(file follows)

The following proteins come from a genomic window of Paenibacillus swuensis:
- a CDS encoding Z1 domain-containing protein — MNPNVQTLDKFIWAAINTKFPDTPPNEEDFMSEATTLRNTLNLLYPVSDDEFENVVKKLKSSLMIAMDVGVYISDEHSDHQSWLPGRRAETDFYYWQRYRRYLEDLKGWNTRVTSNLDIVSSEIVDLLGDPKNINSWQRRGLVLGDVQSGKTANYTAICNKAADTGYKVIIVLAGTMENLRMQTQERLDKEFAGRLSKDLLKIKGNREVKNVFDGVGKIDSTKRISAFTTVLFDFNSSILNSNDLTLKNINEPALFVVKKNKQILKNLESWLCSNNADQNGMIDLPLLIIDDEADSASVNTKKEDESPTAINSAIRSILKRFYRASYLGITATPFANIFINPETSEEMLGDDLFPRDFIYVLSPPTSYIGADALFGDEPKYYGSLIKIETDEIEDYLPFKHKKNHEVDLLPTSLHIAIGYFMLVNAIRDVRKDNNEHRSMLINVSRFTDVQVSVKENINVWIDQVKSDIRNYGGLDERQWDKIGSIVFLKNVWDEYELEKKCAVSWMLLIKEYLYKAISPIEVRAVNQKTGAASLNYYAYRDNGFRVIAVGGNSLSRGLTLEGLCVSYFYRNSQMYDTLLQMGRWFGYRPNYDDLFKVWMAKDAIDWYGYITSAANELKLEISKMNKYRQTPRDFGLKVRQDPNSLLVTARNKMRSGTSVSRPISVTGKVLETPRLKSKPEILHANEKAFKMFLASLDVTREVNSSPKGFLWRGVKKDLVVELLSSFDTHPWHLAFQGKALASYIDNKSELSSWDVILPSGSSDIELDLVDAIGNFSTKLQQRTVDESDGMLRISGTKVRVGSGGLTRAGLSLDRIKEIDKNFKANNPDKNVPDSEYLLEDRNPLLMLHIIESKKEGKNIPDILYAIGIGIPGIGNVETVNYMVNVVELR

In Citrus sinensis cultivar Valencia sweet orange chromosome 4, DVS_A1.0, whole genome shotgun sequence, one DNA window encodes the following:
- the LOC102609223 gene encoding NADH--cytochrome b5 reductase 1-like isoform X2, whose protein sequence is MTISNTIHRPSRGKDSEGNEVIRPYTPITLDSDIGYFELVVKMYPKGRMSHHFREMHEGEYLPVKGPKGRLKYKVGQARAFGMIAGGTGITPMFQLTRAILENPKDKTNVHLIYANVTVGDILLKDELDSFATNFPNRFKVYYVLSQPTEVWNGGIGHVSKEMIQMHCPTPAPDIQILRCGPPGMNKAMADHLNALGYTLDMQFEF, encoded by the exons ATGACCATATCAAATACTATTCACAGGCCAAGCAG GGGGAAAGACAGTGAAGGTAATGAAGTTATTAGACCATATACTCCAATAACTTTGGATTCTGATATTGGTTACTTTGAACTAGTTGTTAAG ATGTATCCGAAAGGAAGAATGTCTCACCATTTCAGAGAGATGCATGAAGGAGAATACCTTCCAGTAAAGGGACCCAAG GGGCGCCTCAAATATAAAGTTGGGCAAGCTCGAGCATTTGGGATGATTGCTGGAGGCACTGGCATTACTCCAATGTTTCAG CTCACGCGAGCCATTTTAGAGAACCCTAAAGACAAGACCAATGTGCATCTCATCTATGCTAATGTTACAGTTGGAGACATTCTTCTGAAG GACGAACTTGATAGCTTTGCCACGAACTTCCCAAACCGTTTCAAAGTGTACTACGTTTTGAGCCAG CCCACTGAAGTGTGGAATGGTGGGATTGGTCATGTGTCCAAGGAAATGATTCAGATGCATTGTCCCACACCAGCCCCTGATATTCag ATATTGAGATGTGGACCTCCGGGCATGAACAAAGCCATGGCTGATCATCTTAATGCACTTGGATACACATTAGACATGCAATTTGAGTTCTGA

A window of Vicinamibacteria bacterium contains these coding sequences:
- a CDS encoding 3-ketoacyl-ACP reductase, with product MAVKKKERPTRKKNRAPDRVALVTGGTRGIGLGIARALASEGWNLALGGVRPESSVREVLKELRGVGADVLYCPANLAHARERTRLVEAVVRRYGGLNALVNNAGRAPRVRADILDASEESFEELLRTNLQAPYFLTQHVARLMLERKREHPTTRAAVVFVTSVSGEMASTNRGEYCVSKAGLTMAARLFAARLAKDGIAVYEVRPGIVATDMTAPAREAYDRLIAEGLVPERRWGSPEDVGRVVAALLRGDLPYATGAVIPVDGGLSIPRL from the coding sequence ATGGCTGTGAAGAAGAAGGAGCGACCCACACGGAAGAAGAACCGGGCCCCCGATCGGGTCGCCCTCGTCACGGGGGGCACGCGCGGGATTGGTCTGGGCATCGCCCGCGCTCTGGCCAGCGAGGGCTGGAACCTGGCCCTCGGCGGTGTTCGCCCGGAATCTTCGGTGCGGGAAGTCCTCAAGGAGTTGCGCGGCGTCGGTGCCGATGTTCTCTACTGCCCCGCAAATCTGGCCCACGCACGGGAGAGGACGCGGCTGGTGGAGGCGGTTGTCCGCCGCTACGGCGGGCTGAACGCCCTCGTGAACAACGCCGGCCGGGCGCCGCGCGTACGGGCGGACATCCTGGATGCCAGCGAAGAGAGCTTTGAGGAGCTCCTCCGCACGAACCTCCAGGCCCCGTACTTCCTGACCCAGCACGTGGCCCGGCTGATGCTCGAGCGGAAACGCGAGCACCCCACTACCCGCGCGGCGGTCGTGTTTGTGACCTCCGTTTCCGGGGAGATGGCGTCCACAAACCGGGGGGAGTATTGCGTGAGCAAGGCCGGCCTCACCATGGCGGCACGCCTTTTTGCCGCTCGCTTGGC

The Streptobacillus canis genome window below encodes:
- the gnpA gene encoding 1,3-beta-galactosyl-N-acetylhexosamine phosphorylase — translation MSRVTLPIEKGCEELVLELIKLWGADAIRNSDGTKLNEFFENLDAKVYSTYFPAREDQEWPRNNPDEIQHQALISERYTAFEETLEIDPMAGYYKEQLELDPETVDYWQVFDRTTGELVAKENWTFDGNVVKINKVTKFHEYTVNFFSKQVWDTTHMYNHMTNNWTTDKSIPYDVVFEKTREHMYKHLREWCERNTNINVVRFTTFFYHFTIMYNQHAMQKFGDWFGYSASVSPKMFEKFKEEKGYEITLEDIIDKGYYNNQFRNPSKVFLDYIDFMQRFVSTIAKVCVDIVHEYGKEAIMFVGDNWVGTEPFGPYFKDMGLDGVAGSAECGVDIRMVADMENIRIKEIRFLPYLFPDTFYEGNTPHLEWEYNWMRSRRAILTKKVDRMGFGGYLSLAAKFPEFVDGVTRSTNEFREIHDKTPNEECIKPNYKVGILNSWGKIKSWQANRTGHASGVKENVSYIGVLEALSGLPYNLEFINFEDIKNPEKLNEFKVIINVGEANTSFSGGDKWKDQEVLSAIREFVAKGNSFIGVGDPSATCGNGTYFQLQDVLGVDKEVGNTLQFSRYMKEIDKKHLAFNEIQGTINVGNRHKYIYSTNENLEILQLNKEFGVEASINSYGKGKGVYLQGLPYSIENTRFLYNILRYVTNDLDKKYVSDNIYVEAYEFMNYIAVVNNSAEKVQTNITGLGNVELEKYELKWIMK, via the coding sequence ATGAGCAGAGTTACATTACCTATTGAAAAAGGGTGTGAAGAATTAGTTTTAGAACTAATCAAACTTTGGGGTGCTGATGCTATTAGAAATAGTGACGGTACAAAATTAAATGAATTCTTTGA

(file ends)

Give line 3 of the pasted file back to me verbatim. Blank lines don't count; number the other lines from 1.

In Citrus sinensis cultivar Valencia sweet orange chromosome 4, DVS_A1.0, whole genome shotgun sequence, one DNA window encodes the following: